Revisiting the ASLI report

Some of you may remember that back In 2006, the Asian Strategy & Leadership Institute (ASLI) published a report entitled “Corporate Equity Distribution: Past Trends and Future Policy”. The report claimed that the NEP target of 30% Bumiputera ownership of corporate equity had been exceeded and the the EPU’s figure of 18.7% was wrong. In fact, the report boasted that its calculation “unequivocally refutes the contention that Bumiputera equity ownership presently amounts to less than 20%.”

It, of course, caused a huge controversy. In the end, ASLI’s President, Mirzan Mahathir, retracted the report, saying its methodology was flawed. The author, one Dr Lim Teck Ghee, resigned in protest, thus becoming something of a martyr amongst his supporters. Probably bitter from the experience, Dr Lim has since become a vocal critic of the government. He would, from time to time,  bring up the report (recently here), perhaps not wanting this intellectual masterpiece of his forgotten.

So, let’s revisit the ASLI report, shall we? Although  the report was 40 pages long, all the headlines focused on its claim that the Bumiputera share of corporate equity actually stood at 45%. Most folks assumed that to come up with this number, Dr Lim had assembled many experts and gathered much data in doing an exhaustive study of the ownership of companies listed on Bursa Malaysia. That was certainly the impression that I had back then.

So, I was more than a little surprised when I read the report and saw how he actually arrived at that number. My reaction was one of incredulity. I remember thinking, “Eh? Is that all?”.

The calculation in its entirety is as follows:
0.2 + (RM260bn * 0.7  / RM715.4bn)  = 45.4%

The whole “methodology” made use of only 4 numbers:
– 0.2 is the proportion of Bumi equity as calculated by the EPU (18.7% rounded up to 20% for some reason)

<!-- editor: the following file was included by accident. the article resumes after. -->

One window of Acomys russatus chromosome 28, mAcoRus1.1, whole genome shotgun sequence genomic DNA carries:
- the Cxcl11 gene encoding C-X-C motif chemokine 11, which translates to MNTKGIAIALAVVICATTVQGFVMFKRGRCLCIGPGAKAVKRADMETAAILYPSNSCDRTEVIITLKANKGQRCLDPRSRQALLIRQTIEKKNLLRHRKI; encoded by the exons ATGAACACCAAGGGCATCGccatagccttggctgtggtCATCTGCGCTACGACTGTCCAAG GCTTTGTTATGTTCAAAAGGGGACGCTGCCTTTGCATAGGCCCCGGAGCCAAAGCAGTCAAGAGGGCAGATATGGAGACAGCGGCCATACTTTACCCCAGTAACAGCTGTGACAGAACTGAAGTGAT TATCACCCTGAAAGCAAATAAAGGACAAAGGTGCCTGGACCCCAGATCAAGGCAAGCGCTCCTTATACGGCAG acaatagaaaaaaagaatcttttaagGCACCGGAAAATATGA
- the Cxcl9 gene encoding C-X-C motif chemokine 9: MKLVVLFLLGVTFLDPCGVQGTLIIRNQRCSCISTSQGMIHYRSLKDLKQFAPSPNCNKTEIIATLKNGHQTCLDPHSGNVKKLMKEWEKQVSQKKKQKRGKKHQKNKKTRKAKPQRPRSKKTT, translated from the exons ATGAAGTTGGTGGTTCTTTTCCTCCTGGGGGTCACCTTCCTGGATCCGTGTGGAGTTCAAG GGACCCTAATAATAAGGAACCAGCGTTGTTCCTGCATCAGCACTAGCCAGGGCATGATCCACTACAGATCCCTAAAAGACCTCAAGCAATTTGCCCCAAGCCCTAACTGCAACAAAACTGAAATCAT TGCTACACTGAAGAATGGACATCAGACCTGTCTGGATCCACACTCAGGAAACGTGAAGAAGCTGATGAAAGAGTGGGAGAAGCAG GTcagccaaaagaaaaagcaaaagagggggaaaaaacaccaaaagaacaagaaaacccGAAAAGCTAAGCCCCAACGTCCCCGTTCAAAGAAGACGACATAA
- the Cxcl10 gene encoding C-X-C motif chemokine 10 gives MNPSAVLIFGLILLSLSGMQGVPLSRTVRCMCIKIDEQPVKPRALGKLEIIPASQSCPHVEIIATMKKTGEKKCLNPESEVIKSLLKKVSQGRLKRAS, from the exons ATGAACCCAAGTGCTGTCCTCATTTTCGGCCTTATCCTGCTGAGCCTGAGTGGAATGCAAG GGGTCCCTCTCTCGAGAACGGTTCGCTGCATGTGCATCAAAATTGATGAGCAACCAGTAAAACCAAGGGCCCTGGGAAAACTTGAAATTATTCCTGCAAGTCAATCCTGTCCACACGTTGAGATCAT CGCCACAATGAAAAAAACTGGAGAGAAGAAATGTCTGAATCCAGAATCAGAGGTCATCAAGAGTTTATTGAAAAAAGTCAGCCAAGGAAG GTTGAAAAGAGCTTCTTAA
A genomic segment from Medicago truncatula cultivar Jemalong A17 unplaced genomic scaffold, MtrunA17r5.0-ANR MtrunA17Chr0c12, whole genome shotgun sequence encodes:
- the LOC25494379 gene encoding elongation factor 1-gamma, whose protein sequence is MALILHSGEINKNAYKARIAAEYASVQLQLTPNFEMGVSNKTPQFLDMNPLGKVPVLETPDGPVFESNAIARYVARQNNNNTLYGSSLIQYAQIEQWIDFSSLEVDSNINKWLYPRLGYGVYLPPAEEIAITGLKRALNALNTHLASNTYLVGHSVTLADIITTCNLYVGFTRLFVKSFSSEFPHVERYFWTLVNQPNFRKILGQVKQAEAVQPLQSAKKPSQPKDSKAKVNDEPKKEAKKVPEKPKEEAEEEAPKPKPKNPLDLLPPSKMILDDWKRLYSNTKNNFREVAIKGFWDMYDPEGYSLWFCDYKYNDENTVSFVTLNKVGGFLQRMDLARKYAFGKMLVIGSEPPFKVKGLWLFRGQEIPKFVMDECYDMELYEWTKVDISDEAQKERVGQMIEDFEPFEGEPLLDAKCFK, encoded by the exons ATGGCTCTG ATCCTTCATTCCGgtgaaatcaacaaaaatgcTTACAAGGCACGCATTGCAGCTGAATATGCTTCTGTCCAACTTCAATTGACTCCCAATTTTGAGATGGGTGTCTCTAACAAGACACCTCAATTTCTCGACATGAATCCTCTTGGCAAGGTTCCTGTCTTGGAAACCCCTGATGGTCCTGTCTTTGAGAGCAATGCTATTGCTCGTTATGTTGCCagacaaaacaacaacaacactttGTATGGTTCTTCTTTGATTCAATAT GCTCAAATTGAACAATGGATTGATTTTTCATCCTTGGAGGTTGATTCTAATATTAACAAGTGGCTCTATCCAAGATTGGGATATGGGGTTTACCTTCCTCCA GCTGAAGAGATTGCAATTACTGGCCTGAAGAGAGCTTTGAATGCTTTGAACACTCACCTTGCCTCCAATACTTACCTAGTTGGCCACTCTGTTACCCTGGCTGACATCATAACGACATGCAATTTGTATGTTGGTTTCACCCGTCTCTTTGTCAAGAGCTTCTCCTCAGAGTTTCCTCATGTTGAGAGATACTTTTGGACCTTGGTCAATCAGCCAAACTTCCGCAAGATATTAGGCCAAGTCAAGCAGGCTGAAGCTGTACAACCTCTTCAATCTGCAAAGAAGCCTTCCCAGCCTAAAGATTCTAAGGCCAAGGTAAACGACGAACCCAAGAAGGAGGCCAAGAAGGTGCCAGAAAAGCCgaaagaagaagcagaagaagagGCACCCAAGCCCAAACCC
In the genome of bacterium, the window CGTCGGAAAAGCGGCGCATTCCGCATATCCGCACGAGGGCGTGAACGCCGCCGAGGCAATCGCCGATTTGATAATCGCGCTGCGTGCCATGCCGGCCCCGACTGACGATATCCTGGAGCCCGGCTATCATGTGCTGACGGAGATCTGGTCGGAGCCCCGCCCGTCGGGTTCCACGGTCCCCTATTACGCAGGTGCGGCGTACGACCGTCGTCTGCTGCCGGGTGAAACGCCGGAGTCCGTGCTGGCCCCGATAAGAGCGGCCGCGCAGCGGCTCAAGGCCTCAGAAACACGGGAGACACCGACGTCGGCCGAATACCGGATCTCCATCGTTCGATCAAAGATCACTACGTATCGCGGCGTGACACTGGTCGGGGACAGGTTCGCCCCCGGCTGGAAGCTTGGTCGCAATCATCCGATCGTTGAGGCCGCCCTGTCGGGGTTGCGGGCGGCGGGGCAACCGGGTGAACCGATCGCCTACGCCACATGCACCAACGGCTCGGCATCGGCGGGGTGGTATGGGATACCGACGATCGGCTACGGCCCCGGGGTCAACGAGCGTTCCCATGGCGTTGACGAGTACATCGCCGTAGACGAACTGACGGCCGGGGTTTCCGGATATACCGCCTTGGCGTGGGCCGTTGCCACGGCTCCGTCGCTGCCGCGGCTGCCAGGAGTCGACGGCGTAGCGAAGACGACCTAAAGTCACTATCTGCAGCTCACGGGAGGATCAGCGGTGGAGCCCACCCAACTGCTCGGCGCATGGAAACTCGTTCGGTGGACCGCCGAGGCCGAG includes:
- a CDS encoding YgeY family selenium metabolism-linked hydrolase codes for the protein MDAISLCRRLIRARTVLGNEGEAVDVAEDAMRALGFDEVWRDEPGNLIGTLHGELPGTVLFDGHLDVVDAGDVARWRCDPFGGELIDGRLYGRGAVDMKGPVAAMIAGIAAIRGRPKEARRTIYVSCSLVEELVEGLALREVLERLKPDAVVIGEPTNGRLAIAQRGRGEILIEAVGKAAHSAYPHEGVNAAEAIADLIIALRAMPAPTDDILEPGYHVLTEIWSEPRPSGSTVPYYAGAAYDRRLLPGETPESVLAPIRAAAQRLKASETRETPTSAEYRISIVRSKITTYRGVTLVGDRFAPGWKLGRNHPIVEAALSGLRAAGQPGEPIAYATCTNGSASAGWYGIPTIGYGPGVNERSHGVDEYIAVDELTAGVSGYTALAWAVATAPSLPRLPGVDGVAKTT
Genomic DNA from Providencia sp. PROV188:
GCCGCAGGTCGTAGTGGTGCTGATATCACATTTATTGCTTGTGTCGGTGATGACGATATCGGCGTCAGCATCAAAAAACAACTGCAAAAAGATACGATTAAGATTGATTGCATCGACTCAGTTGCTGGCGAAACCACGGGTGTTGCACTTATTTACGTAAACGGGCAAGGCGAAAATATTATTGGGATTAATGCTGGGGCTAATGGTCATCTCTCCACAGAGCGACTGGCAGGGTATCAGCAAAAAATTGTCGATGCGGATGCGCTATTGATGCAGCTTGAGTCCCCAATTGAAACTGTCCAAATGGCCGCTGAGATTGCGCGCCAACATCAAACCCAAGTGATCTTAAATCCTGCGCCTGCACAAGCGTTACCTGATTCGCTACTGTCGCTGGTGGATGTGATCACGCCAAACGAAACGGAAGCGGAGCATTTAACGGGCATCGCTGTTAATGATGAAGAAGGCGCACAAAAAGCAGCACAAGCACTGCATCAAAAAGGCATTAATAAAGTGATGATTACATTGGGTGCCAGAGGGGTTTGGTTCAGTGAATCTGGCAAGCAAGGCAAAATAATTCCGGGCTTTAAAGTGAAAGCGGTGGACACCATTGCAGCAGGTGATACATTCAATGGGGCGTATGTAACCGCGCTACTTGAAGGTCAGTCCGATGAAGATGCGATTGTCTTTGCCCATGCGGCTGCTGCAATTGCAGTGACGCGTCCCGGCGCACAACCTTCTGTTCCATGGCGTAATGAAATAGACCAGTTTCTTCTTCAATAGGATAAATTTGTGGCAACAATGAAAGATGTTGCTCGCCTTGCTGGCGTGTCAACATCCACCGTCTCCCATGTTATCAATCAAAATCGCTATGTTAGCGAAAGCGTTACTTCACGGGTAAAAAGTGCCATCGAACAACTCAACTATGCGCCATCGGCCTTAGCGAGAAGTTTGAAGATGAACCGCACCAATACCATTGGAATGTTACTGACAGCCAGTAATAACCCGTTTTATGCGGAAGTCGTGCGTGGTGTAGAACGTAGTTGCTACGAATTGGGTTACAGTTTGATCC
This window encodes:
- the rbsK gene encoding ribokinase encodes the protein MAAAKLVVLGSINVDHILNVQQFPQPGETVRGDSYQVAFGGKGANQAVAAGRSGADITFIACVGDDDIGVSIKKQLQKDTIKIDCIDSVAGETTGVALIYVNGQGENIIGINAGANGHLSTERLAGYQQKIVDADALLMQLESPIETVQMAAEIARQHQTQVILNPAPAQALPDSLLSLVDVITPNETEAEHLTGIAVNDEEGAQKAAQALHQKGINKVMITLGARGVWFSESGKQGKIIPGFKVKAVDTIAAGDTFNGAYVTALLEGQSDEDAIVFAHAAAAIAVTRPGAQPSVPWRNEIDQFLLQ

– RM715.4bn is the total market value of all companies listed as at Sep 30 2005, as reported by the Bursa
– RM260bn is the total market value of GLCs listed on the Bursa, taken from Malaysian Business magazine (16-30 August 2005)
– 0.7 is their estimate of the proportion ownership of GLCs by Bumiputeras. No proper justification of this figure was given. Why 70% and not 60% or 80%, I have no idea.

So, it seems that Dr Lim’s big revelation was based on one number that he said was wrong anyway, 2 numbers that he had gotten off someone else’s publications,  and a final one that he plucked seemingly out of thin air.

One might argue that there is nothing wrong with keeping things simple as long as it paints an accurate picture of the situation. But does it? I would argue no, in this case it doesn’t. I will explain why in my next post.  In it, I will talk about some of the problems I have with this methodology including sampling bias, arbitrariness,  an embarrassing mathematical error and a logical fallacy called “begging the question”.


3 Responses to “Revisiting the ASLI report”

  1. bomoh khatan Says:

    Very enlightening post. My crude take is if Dr. Lim wants to use market value then he should not use EPU’s 0.2 par value in his “fomula”. By doing away with the 0.2, we get Bumiputera equity of 25.4%, which is close to EPU’s 18.7%, bearing in mind the dubious 0.7 Bumiputera ownership proportion of GLCs which he flatulated out of his behind. Seems like EPU is right after all.

    Looking forward to read your next post.

    • oik65 Says:

      Yup, if he wanted to prove the EPU number wrong he shouldn’t have used it at all. I was genuinely astonished at how poor this work was. If I had submitted something like this for an undergraduate paper, I’d have been ashamed. What really bugs me is that he was allowed to get away with it pretty much unchallenged.

  2. Ruhayat Says:

    Great forensic work. Most people these days don’t bother reading the actual stuff, they just read the headlines and bulletpoints, which they then repeat to others as gospel. Knowledge workers, my ass.

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